Here in the UK, there were massive evacuations of women and children away from exposed urban areas in the face of the blitz.  Later in the war, the civilian populations of Dover and Cornwall to forced to abandon their homes and relocated to other parts of Britain.  This was not, of course, on account of their race or nationality, but rather a military precaution.  The allies needed to do their rehearsals for D-day and they did not want any nosy civilians watching!  (http://dave-harris.hubpages.com/hub/World-War-Two-Secrets-of-D-Day)

From 1939 through 1941, the victories of the Axis powers had been unbounded.  Poland, Denmark, Norway, the Netherlands, Belgium, France, Yugoslavia and Greece were all swiftly conquered by the German war machine.  It was the overwhelming initial success of Hitler's operation Barbarrossa (the invasion of the Soviet Union) that convinced Japanese diplomatic and military advisers based in Europe that Germany was unbeatable and would quickly compel a Soviet capitulation.  The Japanese dramatically spread their sphere of influence throughout the Pacific, invading New Guinea, bombing Darwin Australia and sallying their fleet into the Indian Ocean.  1942 was, however, the decisive year of World War II.  It was in 1942 that the German 6th army under the command of Paulus was trapped and surrendered at Stalingrad.  In June of 1942, American naval aviators sank four precious aircraft carriers of the Japanese Imperial fleet at the battle of Midway.  From then on out it was all downhill for the Axis powers.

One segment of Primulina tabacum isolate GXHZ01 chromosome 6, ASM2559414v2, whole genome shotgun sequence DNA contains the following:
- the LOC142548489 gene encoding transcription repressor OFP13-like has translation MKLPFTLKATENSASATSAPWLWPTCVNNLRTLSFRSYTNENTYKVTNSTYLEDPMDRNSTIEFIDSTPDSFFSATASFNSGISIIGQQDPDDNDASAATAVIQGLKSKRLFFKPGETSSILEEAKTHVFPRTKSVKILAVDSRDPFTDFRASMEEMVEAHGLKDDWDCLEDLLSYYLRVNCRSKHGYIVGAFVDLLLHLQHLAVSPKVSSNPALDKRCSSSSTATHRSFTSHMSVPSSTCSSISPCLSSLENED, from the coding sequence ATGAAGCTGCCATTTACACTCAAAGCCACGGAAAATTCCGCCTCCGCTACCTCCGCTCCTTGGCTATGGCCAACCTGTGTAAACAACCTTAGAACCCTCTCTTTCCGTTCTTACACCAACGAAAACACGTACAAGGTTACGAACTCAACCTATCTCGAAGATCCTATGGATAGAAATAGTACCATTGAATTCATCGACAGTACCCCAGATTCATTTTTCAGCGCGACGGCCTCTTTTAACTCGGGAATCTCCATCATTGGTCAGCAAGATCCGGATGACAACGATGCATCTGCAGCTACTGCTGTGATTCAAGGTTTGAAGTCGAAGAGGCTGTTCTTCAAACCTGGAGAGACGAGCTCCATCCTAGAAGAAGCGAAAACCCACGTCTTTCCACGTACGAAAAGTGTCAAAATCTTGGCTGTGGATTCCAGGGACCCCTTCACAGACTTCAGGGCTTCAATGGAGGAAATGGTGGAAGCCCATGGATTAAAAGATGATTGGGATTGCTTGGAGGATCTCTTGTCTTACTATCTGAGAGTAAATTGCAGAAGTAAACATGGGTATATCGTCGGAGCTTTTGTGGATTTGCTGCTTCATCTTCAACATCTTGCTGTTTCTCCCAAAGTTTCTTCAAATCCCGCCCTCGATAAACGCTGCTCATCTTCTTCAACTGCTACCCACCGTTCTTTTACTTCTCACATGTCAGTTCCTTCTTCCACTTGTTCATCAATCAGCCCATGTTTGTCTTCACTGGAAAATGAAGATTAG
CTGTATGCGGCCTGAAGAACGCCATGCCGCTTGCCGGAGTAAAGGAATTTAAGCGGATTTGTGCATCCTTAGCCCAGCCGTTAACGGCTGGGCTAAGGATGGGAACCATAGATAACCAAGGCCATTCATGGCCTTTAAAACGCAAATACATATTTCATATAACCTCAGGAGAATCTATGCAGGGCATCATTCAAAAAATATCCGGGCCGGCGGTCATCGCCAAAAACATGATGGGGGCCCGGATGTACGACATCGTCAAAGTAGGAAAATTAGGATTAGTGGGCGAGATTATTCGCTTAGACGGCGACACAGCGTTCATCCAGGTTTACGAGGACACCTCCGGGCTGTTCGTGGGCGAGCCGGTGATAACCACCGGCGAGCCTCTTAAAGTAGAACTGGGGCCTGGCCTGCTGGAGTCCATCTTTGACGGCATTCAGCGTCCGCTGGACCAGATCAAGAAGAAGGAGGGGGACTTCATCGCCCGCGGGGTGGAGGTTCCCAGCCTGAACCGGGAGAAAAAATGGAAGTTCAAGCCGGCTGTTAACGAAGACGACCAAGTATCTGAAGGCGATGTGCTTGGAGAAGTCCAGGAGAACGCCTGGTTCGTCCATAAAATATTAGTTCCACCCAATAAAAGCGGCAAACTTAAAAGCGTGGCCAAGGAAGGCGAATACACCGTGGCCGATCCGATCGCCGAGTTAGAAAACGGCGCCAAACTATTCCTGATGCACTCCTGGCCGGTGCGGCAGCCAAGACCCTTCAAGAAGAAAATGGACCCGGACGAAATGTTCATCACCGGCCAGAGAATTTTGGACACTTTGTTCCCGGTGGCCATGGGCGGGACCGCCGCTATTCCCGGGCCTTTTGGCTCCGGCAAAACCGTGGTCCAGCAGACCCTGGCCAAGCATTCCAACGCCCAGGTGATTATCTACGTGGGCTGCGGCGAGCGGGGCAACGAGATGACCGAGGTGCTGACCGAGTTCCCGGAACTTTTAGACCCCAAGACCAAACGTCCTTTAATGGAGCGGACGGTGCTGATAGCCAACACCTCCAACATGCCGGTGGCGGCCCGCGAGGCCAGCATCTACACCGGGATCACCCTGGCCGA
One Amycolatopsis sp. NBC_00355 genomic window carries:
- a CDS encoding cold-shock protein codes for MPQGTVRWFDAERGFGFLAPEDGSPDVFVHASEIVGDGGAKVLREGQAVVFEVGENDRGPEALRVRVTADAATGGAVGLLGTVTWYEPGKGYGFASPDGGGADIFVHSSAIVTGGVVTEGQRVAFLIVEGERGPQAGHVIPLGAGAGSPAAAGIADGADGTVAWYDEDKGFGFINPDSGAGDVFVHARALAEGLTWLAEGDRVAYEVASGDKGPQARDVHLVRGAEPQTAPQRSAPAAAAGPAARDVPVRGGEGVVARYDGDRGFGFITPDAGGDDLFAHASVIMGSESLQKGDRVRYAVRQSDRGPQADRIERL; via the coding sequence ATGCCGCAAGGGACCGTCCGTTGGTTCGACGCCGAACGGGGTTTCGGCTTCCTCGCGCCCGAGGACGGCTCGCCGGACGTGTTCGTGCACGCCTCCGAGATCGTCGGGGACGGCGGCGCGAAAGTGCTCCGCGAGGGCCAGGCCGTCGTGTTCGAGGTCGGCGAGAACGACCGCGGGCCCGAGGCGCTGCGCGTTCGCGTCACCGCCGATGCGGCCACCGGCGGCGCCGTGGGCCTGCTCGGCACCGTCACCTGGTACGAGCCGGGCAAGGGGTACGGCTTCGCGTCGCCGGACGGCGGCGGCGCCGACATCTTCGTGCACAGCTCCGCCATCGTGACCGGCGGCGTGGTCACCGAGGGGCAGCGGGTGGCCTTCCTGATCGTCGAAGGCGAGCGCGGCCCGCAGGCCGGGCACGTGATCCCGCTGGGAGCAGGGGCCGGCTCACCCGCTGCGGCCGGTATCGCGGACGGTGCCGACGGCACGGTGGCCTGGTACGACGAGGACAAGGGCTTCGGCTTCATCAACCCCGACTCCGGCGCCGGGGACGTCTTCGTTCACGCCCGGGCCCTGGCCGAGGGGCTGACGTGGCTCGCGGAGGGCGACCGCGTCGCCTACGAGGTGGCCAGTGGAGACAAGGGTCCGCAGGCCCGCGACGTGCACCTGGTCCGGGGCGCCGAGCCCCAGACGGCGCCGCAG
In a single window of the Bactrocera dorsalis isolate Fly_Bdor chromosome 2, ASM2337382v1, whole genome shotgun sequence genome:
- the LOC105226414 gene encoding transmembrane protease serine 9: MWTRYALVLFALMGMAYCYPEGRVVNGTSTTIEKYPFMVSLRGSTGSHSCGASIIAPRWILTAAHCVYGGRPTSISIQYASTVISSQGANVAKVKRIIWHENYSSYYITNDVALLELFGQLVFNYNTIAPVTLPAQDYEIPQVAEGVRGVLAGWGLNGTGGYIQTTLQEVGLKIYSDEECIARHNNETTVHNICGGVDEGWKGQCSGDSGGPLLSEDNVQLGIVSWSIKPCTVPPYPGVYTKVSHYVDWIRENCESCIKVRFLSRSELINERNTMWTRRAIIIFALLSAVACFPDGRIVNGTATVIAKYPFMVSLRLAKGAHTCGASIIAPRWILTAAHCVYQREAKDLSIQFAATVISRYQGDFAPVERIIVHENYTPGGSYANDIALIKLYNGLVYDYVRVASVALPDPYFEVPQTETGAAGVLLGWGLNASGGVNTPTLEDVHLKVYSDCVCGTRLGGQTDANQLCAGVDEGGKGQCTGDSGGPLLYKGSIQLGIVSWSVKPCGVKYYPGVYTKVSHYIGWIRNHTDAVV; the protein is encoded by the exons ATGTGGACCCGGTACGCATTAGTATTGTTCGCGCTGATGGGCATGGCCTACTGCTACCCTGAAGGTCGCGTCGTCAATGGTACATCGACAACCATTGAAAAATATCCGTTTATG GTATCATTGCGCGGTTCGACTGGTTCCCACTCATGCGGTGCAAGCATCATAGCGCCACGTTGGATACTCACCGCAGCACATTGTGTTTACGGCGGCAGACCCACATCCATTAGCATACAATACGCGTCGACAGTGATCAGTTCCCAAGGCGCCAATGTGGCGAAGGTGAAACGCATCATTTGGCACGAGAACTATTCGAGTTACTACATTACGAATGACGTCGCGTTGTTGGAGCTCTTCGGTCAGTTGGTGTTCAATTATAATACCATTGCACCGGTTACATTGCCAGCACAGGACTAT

Saboteur 1942